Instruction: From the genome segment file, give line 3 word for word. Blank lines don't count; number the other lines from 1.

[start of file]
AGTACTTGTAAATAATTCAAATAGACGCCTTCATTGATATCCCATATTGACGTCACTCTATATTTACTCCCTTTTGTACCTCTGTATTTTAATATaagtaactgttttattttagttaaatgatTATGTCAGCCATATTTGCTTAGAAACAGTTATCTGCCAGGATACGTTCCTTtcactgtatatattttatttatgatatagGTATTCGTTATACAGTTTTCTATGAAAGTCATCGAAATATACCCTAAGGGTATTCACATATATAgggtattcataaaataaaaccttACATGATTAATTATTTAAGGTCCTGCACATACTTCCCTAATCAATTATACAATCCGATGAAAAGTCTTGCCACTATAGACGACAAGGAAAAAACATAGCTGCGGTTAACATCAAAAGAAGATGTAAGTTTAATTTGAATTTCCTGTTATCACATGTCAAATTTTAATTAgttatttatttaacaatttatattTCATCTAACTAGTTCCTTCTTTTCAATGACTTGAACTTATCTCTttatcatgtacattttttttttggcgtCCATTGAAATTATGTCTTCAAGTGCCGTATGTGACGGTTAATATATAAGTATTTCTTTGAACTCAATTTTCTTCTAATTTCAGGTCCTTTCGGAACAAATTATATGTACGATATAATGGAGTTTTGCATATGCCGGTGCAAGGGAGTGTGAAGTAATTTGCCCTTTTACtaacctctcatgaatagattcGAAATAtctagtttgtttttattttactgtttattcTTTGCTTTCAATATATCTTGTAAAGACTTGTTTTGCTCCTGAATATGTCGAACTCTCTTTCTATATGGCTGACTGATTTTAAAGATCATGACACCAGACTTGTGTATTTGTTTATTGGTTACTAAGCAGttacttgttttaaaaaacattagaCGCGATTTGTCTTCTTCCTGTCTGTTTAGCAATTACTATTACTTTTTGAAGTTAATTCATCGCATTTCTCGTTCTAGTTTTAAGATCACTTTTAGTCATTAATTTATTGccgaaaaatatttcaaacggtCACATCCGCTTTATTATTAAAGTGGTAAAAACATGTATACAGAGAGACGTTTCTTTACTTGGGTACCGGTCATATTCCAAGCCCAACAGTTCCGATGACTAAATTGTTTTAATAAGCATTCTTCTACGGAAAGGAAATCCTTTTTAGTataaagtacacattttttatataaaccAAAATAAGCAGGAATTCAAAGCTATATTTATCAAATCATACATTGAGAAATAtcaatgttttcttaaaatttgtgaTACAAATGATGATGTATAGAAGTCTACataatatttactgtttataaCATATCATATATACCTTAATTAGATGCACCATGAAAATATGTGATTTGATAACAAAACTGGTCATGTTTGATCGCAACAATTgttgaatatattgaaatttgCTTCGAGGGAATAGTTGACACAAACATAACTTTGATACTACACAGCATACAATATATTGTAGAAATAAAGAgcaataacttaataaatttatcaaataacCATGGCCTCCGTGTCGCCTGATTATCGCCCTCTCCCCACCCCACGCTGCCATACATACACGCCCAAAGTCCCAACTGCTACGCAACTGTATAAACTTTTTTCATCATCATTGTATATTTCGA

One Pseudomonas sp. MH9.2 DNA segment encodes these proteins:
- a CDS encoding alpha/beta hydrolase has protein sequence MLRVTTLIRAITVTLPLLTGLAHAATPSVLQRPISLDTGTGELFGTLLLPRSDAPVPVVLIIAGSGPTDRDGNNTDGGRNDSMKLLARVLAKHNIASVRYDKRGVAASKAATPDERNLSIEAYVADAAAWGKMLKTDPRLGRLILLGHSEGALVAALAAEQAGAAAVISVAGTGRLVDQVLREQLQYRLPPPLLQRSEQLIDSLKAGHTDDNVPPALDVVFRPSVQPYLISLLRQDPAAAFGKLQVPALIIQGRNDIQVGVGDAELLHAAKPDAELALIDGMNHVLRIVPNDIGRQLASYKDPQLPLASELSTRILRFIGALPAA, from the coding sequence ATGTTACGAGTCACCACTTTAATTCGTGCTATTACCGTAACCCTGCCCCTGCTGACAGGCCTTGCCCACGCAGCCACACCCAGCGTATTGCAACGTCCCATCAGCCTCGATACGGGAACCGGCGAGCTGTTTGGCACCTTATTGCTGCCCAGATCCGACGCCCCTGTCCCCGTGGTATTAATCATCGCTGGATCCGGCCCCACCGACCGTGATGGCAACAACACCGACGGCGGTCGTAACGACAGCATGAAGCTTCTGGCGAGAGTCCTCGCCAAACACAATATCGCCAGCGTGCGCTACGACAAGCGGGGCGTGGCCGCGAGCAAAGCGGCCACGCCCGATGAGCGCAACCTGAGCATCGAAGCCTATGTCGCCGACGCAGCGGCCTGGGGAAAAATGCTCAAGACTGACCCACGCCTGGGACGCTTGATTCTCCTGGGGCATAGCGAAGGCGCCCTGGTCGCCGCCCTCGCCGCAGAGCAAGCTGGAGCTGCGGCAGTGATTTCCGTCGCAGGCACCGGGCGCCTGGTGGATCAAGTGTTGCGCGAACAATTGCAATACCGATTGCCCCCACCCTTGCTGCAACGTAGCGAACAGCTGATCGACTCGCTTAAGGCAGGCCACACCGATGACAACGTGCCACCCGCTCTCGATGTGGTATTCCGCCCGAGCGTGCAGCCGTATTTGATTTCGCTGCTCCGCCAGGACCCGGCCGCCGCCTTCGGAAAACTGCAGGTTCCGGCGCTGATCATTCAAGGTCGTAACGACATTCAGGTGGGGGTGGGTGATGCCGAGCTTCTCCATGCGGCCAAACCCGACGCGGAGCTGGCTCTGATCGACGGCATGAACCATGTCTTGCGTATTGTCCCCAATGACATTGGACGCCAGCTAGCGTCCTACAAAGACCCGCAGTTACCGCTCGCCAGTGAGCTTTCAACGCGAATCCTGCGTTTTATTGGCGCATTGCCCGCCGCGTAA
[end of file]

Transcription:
- a CDS encoding alpha/beta hydrolase has protein sequence MLRVTTLIRAITVTLPLLTGLAHAATPSVLQRPISLDTGTGELFGTLLLPRSDAPVPVVLIIAGSGPTDRDGNNTDGGRNDSMKLLARVLAKHNIASVRYDKRGVAASKAATPDERNLSIEAYVADAAAWGKMLKTDPRLGRLILLGHSEGALVAALAAEQAGAAAVISVAGTGRLVDQVLREQLQYRLPPPLLQRSEQLIDSLKAGHTDDNVPPALDVVFRPSVQPYLISLLRQDPAAAFGKLQVPALIIQGRNDIQVGVGDAELLHAAKPDAELALIDGMNHVLRIVPNDIGRQLASYKDPQLPLASELSTRILRFIGALPAA, from the coding sequence ATGTTACGAGTCACCACTTTAATTCGTGCTATTACCGTAACCCTGCCCCTGCTGACAGGCCTTGCCCACGCAGCCACACCCAGCGTATTGCAACGTCCCATCAGCCTCGATACGGGAACCGGCGAGCTGTTTGGCACCTTATTGCTGCCCAGATCCGACGCCCCTGTCCCCGTGGTATTAATCATCGCTGGATCCGGCCCCACCGACCGTGATGGCAACAACACCGACGGCGGTCGTAACGACAGCATGAAGCTTCTGGCGAGAGTCCTCGCCAAACACAATATCGCCAGCGTGCGCTACGACAAGCGGGGCGTGGCCGCGAGCAAAGCGGCCACGCCCGATGAGCGCAACCTGAGCATCGAAGCCTATGTCGCCGACGCAGCGGCCTGGGGAAAAATGCTCAAGACTGACCCACGCCTGGGACGCTTGATTCTCCTGGGGCATAGCGAAGGCGCCCTGGTCGCCGCCCTCGCCGCAGAGCAAGCTGGAGCTGCGGCAGTGATTTCCGTCGCAGGCACCGGGCGCCTGGTGGATCAAGTGTTGCGCGAACAATTGCAATACCGATTGCCCCCACCCTTGCTGCAACGTAGCGAACAGCTGATCGACTCGCTTAAGGCAGGCCACACCGATGACAACGTGCCACCCGCTCTCGATGTGGTATTCCGCCCGAGCGTGCAGCCGTATTTGATTTCGCTGCTCCGCCAGGACCCGGCCGCCGCCTTCGGAAAACTGCAGGTTCCGGCGCTGATCATTCAAGGTCGTAACGACATTCAGGTGGGGGTGGGTGATGCCGAGCTTCTCCATGCGGCCAAACCCGACGCGGAGCTGGCTCTGATCGACGGCATGAACCATGTCTTGCGTATTGTCCCCAATGACATTGGACGCCAGCTAGCGTCCTACAAAGACCCGCAGTTACCGCTCGCCAGTGAGCTTTCAACGCGAATCCTGCGTTTTATTGGCGCATTGCCCGCCGCGTAA